Many people know that divorce has an impact on wealth, but some high asset couples may not realize how much of an impact it can have on retirement. Though the laws of equitable distribution reign supreme in New Jersey divorce cases, when it comes to retirement accounts, the rules on how to split them are not as cut and dried. Some retirement accounts have different parameters that can affect the outcome of a divorce settlement.
Careful consideration of personal and spouse retirement accounts during the divorce process can help to minimize a variety of issues that can create additional financial and tax complications after the ink is dry on the settlement.
Retirement accounts create challenges
A spouse who has amassed stocks and retirement accounts from employers may still have to share a portion of those proceeds with his or her spouse. One way some spouses try to avoid sharing their retirement accounts is to cash them out prematurely. This cheats the other spouse out of his or her portion of the marital assets.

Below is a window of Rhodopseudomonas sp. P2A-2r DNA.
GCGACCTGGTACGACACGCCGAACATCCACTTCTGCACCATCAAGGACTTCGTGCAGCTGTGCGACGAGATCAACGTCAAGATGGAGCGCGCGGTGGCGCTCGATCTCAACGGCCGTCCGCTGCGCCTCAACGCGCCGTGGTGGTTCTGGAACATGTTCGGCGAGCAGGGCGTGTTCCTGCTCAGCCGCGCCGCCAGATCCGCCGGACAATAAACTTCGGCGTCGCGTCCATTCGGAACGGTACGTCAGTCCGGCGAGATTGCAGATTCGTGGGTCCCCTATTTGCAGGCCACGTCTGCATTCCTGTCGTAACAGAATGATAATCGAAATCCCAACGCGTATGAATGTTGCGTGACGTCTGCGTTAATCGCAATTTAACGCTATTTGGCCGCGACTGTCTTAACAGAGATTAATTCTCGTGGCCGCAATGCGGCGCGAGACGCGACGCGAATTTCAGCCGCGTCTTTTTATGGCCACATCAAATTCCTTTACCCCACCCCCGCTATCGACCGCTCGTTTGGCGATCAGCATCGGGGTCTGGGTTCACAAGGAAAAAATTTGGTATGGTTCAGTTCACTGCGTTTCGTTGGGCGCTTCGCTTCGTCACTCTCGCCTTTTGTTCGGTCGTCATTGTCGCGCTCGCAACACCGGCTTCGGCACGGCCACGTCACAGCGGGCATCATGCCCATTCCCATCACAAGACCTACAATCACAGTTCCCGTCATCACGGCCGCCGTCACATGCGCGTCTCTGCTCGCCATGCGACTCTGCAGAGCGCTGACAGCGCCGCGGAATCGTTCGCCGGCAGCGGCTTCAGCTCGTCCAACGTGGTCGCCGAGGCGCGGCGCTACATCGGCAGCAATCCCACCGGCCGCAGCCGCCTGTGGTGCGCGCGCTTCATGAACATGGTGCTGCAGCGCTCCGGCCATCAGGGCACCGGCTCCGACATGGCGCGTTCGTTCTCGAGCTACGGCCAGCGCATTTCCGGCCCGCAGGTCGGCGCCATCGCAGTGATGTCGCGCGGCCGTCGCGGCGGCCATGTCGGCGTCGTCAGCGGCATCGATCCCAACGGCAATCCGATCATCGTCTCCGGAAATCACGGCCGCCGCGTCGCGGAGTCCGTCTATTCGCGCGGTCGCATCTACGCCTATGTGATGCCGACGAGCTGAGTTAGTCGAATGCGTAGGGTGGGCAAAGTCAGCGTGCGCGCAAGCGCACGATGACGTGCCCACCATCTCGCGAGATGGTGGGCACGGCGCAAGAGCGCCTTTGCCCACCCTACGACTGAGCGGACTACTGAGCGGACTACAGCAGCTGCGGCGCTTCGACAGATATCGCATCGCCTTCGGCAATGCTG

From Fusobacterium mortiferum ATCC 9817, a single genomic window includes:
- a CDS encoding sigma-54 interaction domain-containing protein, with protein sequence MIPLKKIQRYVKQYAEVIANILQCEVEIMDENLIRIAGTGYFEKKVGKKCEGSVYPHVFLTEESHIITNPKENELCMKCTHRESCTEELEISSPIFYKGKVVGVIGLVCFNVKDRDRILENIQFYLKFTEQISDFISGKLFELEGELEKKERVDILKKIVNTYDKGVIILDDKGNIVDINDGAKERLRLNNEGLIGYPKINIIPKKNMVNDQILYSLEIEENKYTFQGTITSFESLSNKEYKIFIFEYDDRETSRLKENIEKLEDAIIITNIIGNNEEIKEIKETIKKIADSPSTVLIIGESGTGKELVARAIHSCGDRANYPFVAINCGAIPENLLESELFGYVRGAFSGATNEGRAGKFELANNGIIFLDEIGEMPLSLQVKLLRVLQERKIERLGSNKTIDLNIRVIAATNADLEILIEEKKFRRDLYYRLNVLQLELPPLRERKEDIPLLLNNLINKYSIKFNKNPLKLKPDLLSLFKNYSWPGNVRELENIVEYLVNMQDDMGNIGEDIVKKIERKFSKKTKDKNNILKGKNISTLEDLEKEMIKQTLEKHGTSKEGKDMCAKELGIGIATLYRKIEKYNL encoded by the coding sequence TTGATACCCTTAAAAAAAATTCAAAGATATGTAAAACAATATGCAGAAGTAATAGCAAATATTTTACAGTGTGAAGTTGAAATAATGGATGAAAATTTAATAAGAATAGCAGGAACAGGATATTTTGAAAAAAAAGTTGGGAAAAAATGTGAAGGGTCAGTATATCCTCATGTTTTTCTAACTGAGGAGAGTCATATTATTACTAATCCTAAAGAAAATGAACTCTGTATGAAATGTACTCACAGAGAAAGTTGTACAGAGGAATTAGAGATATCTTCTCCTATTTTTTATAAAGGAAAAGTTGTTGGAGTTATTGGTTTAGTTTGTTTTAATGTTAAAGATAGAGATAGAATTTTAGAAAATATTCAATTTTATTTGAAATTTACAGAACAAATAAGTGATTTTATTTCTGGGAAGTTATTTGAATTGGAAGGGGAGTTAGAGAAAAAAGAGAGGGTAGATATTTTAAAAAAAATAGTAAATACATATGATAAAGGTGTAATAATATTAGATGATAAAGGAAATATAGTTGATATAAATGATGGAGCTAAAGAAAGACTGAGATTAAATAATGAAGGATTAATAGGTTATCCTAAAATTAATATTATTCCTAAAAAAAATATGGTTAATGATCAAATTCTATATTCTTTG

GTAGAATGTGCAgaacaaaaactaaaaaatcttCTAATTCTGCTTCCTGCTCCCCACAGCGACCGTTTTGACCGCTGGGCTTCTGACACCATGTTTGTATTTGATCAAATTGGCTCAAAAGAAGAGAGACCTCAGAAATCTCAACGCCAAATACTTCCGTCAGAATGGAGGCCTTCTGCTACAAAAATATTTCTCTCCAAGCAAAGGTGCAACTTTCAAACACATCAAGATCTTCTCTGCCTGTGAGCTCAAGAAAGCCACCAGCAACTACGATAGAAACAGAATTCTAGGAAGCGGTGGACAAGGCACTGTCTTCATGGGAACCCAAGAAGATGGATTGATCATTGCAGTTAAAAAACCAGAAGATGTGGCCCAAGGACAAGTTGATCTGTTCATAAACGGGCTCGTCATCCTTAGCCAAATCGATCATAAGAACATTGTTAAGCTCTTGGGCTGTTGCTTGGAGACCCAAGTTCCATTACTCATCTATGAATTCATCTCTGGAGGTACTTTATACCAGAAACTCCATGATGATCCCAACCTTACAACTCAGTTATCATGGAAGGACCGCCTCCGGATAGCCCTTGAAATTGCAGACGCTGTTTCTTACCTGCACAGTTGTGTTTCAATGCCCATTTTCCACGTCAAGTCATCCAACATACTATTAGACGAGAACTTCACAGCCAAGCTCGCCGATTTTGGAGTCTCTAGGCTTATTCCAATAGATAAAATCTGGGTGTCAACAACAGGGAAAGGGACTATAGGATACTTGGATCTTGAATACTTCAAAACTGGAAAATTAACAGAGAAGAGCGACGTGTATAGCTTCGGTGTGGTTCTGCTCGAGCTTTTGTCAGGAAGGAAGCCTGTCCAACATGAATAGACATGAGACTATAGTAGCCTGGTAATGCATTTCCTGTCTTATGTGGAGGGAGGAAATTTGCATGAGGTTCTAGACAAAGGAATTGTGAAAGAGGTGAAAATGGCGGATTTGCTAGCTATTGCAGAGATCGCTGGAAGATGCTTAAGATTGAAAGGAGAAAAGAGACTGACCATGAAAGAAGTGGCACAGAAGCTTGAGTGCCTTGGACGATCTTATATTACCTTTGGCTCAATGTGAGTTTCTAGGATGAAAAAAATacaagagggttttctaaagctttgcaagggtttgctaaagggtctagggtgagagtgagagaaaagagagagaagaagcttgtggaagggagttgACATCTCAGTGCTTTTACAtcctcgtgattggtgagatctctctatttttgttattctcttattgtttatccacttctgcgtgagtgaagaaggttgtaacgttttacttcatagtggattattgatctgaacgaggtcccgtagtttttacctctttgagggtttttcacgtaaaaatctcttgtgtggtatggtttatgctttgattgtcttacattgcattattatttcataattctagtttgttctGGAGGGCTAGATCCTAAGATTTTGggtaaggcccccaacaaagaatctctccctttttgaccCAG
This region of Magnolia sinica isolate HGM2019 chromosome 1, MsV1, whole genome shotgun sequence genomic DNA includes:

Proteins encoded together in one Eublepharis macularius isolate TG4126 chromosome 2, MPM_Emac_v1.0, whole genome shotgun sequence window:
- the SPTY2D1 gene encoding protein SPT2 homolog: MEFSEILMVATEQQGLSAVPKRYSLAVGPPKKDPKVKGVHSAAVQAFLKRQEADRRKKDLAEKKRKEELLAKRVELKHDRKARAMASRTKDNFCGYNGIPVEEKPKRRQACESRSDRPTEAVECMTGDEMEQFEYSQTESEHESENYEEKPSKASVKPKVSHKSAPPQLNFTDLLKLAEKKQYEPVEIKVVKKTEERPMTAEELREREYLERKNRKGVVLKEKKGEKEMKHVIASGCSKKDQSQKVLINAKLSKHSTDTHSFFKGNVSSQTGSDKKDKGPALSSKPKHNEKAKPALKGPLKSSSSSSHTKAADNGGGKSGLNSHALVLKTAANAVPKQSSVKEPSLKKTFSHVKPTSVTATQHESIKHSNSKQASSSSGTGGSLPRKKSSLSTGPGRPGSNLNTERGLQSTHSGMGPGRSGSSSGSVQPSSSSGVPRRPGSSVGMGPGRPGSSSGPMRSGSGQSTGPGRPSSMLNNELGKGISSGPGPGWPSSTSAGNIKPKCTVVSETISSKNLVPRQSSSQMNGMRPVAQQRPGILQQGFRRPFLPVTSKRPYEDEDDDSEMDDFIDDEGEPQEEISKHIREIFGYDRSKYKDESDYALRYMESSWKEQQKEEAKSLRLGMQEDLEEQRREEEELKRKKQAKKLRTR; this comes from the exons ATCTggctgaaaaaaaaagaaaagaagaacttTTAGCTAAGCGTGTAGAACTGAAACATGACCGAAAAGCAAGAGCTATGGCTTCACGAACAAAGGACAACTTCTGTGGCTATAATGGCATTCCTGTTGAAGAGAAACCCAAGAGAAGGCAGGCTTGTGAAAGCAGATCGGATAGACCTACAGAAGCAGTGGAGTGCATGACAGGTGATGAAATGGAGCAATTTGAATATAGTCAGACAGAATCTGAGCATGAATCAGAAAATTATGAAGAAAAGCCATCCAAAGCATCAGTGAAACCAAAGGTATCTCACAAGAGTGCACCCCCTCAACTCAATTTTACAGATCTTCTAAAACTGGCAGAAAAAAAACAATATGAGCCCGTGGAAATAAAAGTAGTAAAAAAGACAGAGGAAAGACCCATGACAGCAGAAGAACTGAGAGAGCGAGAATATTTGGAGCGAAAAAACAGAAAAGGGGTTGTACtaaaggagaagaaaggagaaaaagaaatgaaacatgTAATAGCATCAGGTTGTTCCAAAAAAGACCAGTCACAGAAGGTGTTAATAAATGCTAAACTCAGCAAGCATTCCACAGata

Though premature 401(k) and pension plan disbursements are often subject to taxation, some partners would rather incur the additional expense to spite their spouses and reduce the amount of what they receive in the settlement. One way some couples overcome this challenge is with a premarital contract that clearly outlines how both parties are to split their retirement accounts.
A QDRO offers protection
A spouse can ask the courts for a qualified domestic relations order to prevent his or her share of the soon-to-be ex-spouse’s retirement and pension plans from taxation. The QDRO also protects nonemployer partners' rights to receive survivorship benefits and gives them some control over how their share of the funds are dispersed. QDROs do not cover retirement private, government, military and other types of retirement accounts. These decrees are complex, and many people find it helpful to work with a financial expert or divorce attorney.